genial vs mental what difference

what is difference between genial and mental

English

Etymology 1

From Middle French génial, from Latin geniālis (of or pertaining to marriage; festive, genial), from genius (guardian spirit) + -ālis.

Pronunciation

  • (Received Pronunciation) IPA(key): /ˈdʒiːnɪəl/
  • (General American) IPA(key): /ˈdʒinjəl/, /-ni.əl/
  • Hyphenation: ge‧ni‧al

Adjective

genial (comparative more genial, superlative most genial)

  1. Friendly and cheerful.
  2. (especially of weather) Pleasantly mild and warm.
  3. Marked by genius.
    • 1826, Julius Hare, Guesses at Truth by Two Brothers
      Men of genius have so often attacht the highest value to their less genial works.
    • 2003, Laura Fermi, Gilberto Bernardini, Galileo and the Scientific Revolution, Courier Dover Publications, page 111 [1]:
      About fifty years later, in 1675, the Danish astronomer Ole Roemer (1644-1710) had the genial idea of using astronomical rather than terrestrial distances.
  4. (archaic) Contributing to, or concerned in, propagation or production; generative; procreative; productive.
    • Creator Venus, genial power of love.
  5. (obsolete) Belonging to one’s genius or natural character; native; natural; inborn.
Derived terms
  • congenial
Related terms
Translations

Etymology 2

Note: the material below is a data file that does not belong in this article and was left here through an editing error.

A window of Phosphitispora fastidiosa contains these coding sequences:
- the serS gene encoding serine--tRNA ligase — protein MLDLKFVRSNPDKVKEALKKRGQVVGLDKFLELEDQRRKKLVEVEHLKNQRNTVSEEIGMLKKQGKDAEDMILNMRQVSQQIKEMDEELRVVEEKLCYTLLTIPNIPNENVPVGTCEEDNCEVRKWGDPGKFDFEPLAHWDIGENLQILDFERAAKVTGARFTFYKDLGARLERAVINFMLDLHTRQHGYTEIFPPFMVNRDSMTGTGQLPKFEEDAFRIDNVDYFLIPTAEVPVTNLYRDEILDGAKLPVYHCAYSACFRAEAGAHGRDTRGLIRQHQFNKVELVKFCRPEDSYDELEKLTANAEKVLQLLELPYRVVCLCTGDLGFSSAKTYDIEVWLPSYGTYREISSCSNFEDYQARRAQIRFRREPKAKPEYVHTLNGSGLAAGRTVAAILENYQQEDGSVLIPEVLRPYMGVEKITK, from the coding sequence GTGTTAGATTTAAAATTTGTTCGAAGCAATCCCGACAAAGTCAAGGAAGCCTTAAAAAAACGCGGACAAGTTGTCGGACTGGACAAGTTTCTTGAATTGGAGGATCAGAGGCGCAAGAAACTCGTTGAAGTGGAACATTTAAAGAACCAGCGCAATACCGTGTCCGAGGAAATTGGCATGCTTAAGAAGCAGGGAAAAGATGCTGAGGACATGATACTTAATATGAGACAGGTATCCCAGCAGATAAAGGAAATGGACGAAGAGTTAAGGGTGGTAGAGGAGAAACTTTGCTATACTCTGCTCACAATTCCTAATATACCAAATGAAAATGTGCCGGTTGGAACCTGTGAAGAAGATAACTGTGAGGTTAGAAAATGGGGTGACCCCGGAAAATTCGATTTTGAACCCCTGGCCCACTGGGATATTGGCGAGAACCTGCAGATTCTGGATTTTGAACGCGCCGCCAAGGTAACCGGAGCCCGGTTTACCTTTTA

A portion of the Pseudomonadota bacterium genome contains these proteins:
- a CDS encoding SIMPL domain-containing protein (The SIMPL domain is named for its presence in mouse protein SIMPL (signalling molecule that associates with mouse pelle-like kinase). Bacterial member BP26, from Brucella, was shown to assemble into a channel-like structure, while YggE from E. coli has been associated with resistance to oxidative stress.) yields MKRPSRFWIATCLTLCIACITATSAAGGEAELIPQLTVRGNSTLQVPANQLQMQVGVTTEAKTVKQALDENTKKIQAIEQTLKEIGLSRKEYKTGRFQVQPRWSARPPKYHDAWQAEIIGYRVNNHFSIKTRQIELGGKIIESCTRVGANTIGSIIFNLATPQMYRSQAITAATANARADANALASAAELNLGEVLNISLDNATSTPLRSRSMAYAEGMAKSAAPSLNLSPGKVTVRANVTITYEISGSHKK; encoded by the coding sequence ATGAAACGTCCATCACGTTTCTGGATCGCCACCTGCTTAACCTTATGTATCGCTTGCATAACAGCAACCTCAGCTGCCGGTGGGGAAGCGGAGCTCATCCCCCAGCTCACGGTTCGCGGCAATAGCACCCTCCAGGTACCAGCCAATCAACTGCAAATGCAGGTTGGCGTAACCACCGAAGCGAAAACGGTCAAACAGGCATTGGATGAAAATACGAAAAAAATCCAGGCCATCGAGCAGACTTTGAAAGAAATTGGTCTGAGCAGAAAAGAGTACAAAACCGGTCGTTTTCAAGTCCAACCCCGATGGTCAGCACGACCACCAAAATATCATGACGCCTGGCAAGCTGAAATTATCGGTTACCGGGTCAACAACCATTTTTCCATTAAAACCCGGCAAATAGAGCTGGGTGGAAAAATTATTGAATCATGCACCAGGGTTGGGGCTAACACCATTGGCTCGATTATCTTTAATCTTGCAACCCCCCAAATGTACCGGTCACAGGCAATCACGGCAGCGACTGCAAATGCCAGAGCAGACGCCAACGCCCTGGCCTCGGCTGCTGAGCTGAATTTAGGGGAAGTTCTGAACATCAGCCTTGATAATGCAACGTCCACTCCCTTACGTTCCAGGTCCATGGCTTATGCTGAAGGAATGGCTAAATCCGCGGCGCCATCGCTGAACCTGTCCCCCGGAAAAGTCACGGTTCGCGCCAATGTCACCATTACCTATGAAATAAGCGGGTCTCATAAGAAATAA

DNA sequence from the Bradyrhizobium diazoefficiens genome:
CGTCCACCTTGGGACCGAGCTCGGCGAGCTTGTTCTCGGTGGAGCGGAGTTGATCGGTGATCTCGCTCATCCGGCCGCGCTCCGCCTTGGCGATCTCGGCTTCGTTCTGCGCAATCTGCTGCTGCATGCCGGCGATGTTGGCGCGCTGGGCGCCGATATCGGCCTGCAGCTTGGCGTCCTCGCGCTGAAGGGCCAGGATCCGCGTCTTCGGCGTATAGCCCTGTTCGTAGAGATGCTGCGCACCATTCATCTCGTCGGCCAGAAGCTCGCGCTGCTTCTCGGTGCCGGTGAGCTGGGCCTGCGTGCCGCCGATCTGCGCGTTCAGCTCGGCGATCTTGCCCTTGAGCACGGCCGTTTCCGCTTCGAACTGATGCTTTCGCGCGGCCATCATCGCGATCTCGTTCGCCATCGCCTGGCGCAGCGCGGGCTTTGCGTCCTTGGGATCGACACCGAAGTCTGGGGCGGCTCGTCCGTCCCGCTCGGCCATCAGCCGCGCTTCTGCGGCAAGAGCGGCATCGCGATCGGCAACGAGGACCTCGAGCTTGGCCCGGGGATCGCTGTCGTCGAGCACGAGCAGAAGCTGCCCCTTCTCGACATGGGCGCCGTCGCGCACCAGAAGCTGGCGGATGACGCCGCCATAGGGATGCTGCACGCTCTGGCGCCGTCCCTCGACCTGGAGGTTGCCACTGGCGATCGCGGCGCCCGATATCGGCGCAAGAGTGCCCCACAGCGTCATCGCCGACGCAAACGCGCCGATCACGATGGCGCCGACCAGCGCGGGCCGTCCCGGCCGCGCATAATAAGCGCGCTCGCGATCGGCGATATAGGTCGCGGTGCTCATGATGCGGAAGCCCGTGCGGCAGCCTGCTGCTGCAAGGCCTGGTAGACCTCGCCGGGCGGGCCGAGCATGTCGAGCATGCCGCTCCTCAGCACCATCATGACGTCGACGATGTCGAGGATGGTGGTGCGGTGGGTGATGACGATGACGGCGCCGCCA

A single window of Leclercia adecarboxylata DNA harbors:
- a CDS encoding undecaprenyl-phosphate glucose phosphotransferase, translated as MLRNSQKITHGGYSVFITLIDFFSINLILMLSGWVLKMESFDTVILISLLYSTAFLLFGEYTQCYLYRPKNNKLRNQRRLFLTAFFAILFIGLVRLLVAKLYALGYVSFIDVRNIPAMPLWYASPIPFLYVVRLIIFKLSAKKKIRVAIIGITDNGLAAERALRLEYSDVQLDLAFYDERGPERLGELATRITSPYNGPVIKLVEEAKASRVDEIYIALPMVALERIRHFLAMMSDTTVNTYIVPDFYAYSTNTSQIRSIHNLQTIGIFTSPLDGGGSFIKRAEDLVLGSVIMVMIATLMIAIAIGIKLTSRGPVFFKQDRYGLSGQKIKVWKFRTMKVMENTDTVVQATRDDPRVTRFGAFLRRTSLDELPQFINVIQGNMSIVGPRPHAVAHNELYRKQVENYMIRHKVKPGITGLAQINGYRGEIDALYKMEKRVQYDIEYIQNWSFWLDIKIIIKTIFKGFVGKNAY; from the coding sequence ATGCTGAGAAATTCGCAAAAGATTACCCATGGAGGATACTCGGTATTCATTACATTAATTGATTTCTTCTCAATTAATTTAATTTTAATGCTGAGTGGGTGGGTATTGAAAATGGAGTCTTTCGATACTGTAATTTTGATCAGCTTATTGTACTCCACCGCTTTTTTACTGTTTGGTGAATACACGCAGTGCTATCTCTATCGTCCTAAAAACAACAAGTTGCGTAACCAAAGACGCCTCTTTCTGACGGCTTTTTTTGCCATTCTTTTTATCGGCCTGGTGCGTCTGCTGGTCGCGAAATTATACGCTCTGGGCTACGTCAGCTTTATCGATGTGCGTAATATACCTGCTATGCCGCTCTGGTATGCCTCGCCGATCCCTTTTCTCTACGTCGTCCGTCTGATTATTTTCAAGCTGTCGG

From Ancient Greek γένειον (géneion, chin) + -al.

Pronunciation

  • (Received Pronunciation) IPA(key): /dʒɪˈnʌɪəl/, /-ˈniːəl/
  • (General American) IPA(key): /dʒəˈnaɪəl/, /-ˈni.əl/
  • Hyphenation: ge‧ni‧al

Adjective

genial (not comparable)

  1. (anatomy) Relating to the chin; genian.

Anagrams

  • Eaglin, Ealing, Neglia, igneal, linage

Catalan

Etymology

Borrowed from Latin geniālis.

Pronunciation

  • (Balearic, Central) IPA(key): /ʒə.niˈal/
  • (Valencian) IPA(key): /d͡ʒe.niˈal/

Adjective

genial (masculine and feminine plural genials)

  1. genius
  2. brilliant, great

Derived terms

  • genialment

Related terms

  • geni
  • genialitat

Further reading

  • “genial” in Diccionari de la llengua catalana, segona edició, Institut d’Estudis Catalans.

German

Etymology

Shortening of earlier genialisch.

Pronunciation

  • IPA(key): /ɡeˈni̯aːl/
  • Rhymes: -aːl

Adjective

genial (comparative genialer, superlative am genialsten)

  1. genius, ingenious, genial (in the sense of genius)
  2. (colloquial) excellent
    Synonyms: klasse, hervorragend

Declension

Derived terms

  • kongenial

Further reading

  • “genial” in Duden online

Norwegian Bokmål

Etymology

From Latin genialis

Adjective

genial (neuter singular genialt, definite singular and plural geniale)

  1. ingenious, brilliant

Related terms

  • geni

References

  • “genial” in The Bokmål Dictionary.

Norwegian Nynorsk

Etymology

From Latin genialis

Adjective

genial (neuter singular genialt, definite singular and plural geniale)

  1. ingenious, brilliant

Related terms

  • geni

References

  • “genial” in The Nynorsk Dictionary.

Portuguese

Adjective

genial m or f (plural geniais, comparable)

  1. genial (marked by genius)
  2. genius (very clever)

Romanian

Etymology

From French génial.

Adjective

genial m or n (feminine singular genială, masculine plural geniali, feminine and neuter plural geniale)

  1. (literally) ingenious, characteristic of a genius
  2. (informal) great, fantastic, awesome

Declension


Spanish

Etymology

From Latin geniālis (of or relating to marriage; festive, genial), from genius (guardian spirit) + -ālis.